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Old 21st October 2001, 03:39 AM   #1
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As I increase the gain of the opamp in my DIY preamp the offset voltage also increases, how can I maintain the small increase in gain and keep the offset voltage to zero. I do not want to use caps in the signal path.
Thankyou.
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Old 21st October 2001, 06:39 AM   #2
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Location: Fairbanks, Alaska
Phil,

The best way to reduce drift to a minimum with a lot of gain is to keep the resistance values in the circuit as low as possible. Also the choice of opamp is very important since some opamps have a lot more drift that others. Some opamps also have offset adjustment available to null out any input leakage currents within the device that cause DC offsets on the output. These adjustments, if provided are not to be used for correcting offsets caused by other reasons.

If you do not wish to have any type of capacitor in the main main signal path then you must install a offset adjustment network or a active device (integrator) to your circuit.

If you choose the network (passive type) it should be fed from both power supply rails and regulated down to a suitable voltage levels. Thus producing a plus and minus voltage of suitable levels. Put the ends of a 10 or 20 turn trim pot across the regulated plus and minus voltage.

The wiper of the pot goes to a high value resistor (sometimes in the multi megohm range) to one of the opamp inputs. Adjust the trim pot to bring the output offset to zero. All component values depend on your circuit. only good quality film resistors should be used. Usually this method will not correct for circuit drift with temperature changes and may induce some noise even if the offset bias voltage is well filtered and low noise resistors are used.

The network described above is not my favorite way of doing this since it is not automatic and as I mentioned will be more subjected to temperature related drift that a active circuit.

The best way to handle offset would be to add a FET input opamp integrator as a secondary signal path to automatically correct for any offset on the output. The integrator can have a very long time constant since the offset votage on the output of your opamp very likely changes very slowly over time. The amount of the automatic correction voltage needed is probably very small and thus there should be almost no effect on operation above fractions of a Hz of your circuit. Adding a series cap on the output would raise the low limit of low frequency response quite a bit higher, possibly above 10 Hz.

If you choose to use this method use a very high quality integrator capacitor. The integrator itself uses ground as a zero volt referance (+ input), and the (- input) senses the DC shift on the output of your opamp. The output (inverted) will connect to a high value resistor that feeds back to the proper input of the opamp (the input that drives the output back to zero volts when driven by the output of the integrator). If there is a posibility that the maximum input voltage of the FET opamp may be excced a clamping circuit will have to be added to its input to prevent potential damage to the device.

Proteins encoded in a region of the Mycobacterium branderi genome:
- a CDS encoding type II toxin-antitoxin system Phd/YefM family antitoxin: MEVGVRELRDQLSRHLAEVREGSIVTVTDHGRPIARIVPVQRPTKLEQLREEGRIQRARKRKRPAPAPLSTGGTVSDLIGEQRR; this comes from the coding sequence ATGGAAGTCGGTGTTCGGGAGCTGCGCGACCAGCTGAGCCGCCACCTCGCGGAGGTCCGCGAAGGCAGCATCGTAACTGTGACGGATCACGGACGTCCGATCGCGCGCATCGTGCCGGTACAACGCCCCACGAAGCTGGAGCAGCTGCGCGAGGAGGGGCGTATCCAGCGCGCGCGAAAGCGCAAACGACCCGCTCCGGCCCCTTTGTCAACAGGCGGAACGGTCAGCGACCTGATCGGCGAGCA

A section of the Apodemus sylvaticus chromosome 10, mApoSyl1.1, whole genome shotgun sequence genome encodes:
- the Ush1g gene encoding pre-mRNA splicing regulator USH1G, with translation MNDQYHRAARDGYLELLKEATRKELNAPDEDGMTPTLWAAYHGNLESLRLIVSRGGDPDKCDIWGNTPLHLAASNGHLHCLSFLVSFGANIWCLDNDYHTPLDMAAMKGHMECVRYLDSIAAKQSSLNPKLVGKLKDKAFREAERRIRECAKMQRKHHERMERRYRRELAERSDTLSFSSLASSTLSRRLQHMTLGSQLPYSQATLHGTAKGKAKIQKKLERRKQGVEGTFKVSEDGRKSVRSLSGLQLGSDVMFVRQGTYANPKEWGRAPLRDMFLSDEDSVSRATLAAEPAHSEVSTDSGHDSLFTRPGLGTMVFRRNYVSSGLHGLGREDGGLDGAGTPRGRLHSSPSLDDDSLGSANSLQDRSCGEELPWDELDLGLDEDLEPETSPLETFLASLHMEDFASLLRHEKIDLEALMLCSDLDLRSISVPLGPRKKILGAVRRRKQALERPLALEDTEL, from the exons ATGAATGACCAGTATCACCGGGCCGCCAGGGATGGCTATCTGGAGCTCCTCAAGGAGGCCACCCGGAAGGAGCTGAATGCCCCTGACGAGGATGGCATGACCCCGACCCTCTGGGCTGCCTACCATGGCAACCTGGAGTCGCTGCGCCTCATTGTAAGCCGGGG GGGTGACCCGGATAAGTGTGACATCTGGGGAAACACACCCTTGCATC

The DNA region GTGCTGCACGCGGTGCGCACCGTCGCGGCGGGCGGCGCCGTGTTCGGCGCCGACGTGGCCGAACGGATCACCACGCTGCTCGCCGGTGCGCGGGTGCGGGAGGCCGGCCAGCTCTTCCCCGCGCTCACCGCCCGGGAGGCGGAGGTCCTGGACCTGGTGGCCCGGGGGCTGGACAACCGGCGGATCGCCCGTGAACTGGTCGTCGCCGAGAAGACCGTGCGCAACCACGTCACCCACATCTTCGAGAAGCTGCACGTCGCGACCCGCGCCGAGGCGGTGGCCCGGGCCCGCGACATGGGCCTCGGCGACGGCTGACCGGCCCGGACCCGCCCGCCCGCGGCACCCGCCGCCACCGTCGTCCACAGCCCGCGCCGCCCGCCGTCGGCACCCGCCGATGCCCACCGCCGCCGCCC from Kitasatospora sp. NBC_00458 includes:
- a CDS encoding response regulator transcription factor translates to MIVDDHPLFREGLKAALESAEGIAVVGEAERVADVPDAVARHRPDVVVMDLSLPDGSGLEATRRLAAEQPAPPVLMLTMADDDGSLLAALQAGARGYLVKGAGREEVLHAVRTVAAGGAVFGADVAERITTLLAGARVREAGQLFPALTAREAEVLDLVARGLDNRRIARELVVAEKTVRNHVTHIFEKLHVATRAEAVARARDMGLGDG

The integrator input resistor value can be around 1 Meg and the capacitor from the (-) input to the integrator output can be around 5uf. This gives a fairly long time constant. A compensated fet input opamp should be used for the gain block of the integrator. This opamp should be stable down to zero gain.

This method is a fairly common pactice and is also one that I use in a number of my designs.

It is truly hard to eliminate capacitors since they are used in power supplies. The power supply is also a very important path of the main signal path. Capacitors are not always bad to use but care should be taken to choose the right type.

John Fassotte
Alaskan Audio
http://www.audioamps.com



[Edited by alaskanaudio on 10-21-2001 at 01:52 AM]
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Old 23rd October 2001, 04:31 AM   #3
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Hi John
thanks for the detailed reply.
I only wanted to eliminate caps from the input and output circuit. A small increase in gain, about 3 sounded very nice but introduced a small offset voltage. I would like to use an opamp as a dc servo but I am not sure on how to connect it. I see fors and against using it inside the feedback loop and outside so I'm not sure. I can't find any practical examples to look at. Checking the AD website I have come across opamps which offer ultra low offset voltage but again I'm not sure on how to go about it.
Thank you.
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Old 23rd October 2001, 06:37 AM   #4
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Location: Fairbanks, Alaska
Phil,

I could help you with a drawing and possibly a good way to accomplish this using a separate dc servo loop that utilizes a opamp but I would need a copy of your circuit diagram.

If you want a good example of how to do it using a trim pot and a couple of constant current sources look at the TI/Burrbrown web site, under application notes/bulletins for audio. Pull up the application bulletin named "Implementation and applications of current sources and current receivers". The two examples Iím thinking of should be on page 14 of the PDf file. This provides a pretty good method of adjusting opamp offsets. Your circuit of course would not end up exactly like these examples.

John Fassotte
Alaskan Audio
http://www.audioamps.com
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